English Language
Vernacular English

Vernacular English

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The Fascinating World of English Vernaculars: A Closer Look into Informal Language Variations

With over 1 billion English speakers across the globe, it's no surprise that the language has developed numerous unique variations. In this article, we will explore the world of English vernaculars, the informal forms of the language used by individuals. We will define what vernacular languages are, provide an example of English vernacular, discuss the features of African American Vernacular English (AAVE), and shed light on the prejudices faced by these non-standard forms of English. Additionally, we will touch upon the distinctions between language, dialect, and vernacular.

What is a Vernacular Language?

First, let's define the term 'vernacular language': it refers to a specific form of speech used by a particular group in a particular region. The word 'vernacular' originated from the Latin word 'vernaculus', meaning 'national' or 'domestic'.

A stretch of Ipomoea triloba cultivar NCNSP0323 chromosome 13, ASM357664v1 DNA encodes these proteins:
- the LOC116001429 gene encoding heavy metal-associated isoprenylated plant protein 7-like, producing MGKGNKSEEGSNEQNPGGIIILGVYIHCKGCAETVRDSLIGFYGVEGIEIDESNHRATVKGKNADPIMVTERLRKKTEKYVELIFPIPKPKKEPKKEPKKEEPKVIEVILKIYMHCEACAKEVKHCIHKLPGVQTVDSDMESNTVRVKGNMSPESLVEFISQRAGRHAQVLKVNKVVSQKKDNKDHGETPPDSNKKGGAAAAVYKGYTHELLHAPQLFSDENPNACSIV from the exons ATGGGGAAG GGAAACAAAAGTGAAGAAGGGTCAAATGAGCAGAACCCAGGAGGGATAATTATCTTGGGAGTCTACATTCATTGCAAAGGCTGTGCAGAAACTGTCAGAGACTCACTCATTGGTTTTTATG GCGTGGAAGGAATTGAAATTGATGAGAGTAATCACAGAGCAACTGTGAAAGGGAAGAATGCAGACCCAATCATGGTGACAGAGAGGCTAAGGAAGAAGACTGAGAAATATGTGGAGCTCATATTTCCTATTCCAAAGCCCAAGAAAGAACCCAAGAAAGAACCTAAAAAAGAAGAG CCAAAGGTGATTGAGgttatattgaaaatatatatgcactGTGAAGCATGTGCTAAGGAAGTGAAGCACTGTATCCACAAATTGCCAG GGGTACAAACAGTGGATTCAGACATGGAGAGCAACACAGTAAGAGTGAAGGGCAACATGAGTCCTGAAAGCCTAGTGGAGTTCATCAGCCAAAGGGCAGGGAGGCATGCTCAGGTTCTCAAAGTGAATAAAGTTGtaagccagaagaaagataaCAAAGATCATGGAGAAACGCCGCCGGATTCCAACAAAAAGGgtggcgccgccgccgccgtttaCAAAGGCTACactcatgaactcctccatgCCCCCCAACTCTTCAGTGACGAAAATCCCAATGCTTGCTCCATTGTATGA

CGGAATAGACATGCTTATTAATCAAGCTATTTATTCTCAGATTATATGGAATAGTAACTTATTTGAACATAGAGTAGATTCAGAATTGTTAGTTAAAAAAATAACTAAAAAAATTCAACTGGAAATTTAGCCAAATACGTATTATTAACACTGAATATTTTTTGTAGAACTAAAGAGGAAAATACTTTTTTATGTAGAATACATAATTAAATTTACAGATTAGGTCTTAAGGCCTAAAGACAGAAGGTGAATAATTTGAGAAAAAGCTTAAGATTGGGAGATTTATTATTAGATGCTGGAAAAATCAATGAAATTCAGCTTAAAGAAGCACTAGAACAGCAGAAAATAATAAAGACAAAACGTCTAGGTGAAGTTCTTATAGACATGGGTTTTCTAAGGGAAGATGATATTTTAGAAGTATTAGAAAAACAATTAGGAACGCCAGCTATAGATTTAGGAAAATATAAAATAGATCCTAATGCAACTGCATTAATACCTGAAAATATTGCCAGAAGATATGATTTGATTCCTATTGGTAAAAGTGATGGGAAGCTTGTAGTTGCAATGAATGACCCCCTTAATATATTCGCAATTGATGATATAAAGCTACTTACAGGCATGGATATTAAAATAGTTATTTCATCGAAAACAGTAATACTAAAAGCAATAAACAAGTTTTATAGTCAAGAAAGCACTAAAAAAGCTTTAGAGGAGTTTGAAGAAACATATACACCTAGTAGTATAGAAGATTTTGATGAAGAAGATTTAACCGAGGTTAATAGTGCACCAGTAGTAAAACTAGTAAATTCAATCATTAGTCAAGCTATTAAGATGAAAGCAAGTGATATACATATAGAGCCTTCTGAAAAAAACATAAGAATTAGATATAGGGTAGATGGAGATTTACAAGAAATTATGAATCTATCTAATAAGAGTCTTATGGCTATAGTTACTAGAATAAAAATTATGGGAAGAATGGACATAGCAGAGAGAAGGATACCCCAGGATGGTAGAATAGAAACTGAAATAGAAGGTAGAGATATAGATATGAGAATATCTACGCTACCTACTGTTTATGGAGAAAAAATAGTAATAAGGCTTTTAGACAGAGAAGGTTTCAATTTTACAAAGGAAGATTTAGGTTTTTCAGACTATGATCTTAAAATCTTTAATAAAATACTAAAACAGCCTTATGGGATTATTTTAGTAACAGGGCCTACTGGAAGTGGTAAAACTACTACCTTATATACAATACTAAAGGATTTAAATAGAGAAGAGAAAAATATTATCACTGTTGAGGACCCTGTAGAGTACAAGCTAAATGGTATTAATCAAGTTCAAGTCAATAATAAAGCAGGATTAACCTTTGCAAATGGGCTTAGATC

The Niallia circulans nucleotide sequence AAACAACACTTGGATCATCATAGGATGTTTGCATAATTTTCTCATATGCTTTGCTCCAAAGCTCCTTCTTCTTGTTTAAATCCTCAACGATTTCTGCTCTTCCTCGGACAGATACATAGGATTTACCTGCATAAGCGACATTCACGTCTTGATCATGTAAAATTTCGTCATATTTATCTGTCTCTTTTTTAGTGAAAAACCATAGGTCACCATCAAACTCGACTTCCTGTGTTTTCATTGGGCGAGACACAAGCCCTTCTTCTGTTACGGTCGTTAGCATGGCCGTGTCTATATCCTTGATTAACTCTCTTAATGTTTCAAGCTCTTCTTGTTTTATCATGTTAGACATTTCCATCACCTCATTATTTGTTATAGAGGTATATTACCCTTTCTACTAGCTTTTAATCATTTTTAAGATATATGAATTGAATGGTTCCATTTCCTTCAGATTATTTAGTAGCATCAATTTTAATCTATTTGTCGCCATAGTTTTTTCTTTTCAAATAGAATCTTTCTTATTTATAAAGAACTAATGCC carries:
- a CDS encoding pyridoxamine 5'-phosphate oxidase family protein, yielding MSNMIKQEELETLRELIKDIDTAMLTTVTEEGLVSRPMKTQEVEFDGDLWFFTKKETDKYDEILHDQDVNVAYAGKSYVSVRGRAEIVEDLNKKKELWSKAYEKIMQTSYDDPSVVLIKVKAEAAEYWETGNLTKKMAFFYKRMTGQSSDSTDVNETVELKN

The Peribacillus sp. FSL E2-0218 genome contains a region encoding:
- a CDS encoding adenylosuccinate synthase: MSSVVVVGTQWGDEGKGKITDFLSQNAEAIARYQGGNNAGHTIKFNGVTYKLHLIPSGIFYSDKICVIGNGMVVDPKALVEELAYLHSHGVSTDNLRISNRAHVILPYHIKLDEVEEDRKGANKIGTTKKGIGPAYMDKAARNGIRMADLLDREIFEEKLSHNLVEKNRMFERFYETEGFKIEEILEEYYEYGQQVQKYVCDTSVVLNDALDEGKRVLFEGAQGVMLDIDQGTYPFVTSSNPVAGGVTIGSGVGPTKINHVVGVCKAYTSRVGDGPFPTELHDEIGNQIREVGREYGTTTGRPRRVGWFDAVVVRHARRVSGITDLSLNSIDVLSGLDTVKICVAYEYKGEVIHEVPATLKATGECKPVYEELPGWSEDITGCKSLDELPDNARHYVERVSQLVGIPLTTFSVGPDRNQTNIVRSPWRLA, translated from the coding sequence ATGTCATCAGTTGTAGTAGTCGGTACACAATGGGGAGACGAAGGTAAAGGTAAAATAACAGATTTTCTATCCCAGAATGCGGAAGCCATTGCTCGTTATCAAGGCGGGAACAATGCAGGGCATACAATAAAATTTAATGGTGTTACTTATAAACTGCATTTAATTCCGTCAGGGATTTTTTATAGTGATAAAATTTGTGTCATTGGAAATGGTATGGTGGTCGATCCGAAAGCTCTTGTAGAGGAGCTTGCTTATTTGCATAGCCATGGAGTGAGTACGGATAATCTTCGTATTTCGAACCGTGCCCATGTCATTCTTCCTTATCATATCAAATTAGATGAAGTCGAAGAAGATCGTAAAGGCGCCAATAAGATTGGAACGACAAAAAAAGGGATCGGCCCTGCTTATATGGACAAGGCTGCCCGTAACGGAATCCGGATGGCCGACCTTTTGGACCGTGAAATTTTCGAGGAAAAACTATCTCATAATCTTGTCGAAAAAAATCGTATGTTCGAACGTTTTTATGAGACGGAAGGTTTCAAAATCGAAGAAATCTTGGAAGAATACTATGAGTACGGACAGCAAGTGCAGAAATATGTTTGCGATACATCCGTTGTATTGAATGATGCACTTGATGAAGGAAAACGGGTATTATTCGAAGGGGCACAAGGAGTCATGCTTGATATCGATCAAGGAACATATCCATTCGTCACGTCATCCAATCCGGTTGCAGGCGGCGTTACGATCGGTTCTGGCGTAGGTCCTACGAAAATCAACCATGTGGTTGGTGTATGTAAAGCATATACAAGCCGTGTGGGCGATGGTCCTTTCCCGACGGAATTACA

Vernacular languages are primarily used in everyday conversations and informal settings within a community. They have their own unique patterns of speech, grammar, vocabulary, and pronunciation, which have developed over time and differ from the standard form of the language. These non-standard forms are typically spoken and not written.

Standard Language vs Vernacular Language

The standard version of a language has undergone extensive regularization and is considered the "proper" way to speak and write. It is commonly used in formal and official settings, such as education, government, media, and law. Examples of standard languages include Standard British English and Standard American English, which are seen as the "norms".

Diving into Vernacular English